Ebisu Sign Language Theatre Laboratory:

Performance as Research, from Phase 1 to Phase 2

Gal Belsitzman and Atay Citron

University of Haifa

The Ebisu Sign Language Theatre Laboratory was created as part of the Grammar of the Body Project, in order to explore the nature and limits of bodily expression by deaf signing actors in a theatrical medium.  The work proceeded in two phases.

Phase 1 began in June 2014 and led to the conception of the first production, ‘It’s Not About Ebisu’.  During this phase, the actors were engaged in forging the group’s identity and establishing their working methods (“the Ebisu tool-kit”), by combining devices from sign language and physical theatre.

During Phase 2, the actors further explored their physical expressivity and the performative potential of sign language.  Signs, idioms and metaphors were studied through theatrical techniques, leading the actors to creatively stretch the bounds of linguistic devices of sign language, such as iconicity and simultaneity.  Phase 2 focused more on deaf culture and ideology, using the actors’ personal experiences as theatrical material. This phase led to Ebisu’s second production, ‘Their Language’, which dealt with oral education and the oppression of deaf and hard of hearing children within the education system.

This talk will focus on Phase 2, through the analysis of videos from studio work and the second show.

 

 

Mind, Body, and Linguistic Form

Wendy Sandler

University of Haifa

The first half century of linguistic research on sign languages sought in these languages the same essential properties that characterize spoken languages.  This enterprise was successful, and the similarities, including formal similarities, between languages in the two modalities, are indeed striking and often surprising.  These results seemed to support the Chomskyan view that it is a computational system in the brain that determines linguistic structure, independent of the ‘sensorimotor system’ –  i.e, independent of the body, which is considered secondary.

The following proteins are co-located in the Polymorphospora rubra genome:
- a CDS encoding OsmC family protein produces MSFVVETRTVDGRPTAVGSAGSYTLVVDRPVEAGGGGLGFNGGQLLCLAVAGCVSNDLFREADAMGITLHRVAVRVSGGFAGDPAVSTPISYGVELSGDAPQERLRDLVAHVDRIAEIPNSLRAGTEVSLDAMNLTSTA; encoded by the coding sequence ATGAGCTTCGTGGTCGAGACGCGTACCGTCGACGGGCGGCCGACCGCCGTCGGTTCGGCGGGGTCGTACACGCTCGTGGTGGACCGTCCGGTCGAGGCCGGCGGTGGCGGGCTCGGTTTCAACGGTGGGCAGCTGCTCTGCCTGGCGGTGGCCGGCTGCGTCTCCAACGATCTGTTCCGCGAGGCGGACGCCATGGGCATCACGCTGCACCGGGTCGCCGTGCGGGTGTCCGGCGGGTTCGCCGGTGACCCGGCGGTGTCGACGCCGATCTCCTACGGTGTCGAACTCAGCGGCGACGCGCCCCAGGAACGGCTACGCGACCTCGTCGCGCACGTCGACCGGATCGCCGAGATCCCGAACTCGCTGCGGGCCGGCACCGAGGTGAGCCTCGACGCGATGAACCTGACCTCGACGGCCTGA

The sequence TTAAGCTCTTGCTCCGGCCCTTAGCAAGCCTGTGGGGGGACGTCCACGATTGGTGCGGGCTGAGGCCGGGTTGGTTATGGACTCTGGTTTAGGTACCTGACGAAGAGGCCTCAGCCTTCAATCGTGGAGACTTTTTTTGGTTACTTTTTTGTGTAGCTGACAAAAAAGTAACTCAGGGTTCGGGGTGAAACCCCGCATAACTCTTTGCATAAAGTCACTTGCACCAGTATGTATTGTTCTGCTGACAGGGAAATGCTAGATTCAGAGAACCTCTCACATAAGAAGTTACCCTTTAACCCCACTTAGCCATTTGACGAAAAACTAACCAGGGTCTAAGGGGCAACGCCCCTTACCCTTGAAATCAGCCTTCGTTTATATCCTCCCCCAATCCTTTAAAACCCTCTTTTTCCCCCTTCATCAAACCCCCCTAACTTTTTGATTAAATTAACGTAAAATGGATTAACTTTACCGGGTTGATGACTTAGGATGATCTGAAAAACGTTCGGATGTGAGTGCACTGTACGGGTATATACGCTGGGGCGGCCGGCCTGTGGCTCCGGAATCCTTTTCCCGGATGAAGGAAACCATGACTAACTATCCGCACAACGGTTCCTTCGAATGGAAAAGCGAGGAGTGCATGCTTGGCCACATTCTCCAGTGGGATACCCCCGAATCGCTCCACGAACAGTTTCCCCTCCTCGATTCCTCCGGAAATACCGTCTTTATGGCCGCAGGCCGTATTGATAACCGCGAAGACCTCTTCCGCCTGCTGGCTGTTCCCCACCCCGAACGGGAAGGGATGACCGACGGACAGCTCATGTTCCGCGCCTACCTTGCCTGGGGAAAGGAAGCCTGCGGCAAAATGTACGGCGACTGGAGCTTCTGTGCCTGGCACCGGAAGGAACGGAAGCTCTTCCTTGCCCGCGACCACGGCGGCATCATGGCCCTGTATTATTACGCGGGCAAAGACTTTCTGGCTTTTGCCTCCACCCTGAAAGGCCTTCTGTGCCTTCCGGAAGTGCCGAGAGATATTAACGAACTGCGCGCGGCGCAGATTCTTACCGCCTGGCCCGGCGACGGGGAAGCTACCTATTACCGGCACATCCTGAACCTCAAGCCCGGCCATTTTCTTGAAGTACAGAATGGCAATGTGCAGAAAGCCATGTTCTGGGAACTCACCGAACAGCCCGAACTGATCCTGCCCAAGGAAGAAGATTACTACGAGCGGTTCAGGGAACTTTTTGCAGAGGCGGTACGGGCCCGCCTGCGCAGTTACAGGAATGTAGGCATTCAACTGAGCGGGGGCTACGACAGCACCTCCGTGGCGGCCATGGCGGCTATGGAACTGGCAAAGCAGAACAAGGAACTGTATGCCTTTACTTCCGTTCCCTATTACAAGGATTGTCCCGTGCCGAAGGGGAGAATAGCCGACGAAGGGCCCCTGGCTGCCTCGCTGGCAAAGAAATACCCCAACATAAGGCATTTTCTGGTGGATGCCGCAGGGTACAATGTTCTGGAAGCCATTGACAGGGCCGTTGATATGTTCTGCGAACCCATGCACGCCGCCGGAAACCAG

My goal here is to bring evidence from sign language in favor of a paradigm that works in the opposite direction, from thought units to the body, and from there to linguistic form. I show that this core thought unit, typically corresponding to a prosodic phrase, accrues linguistic form by the exigencies of the human body through communication over time.  The evidence comes from (1) “modality effects” such as iconicity/arbitrariness and simultaneity/linearity, (2) the emergence of sign language from scratch, and (3) comparison of prosodic phrases and their content across modalities and across generations in language emergence.  ‘Modality effects’, determined by the body, are not peripheral, but rather are critical to the structuring of language in both modalities.

 

 

Constructing Discourse Complexity with the Body

Svetlana Dachkovskyi,ii, Rose Stampii,iii, and Wendy Sandlerii

iUniversity of Haifa, iiGordon Academic College of Education, iiiBar Ilan University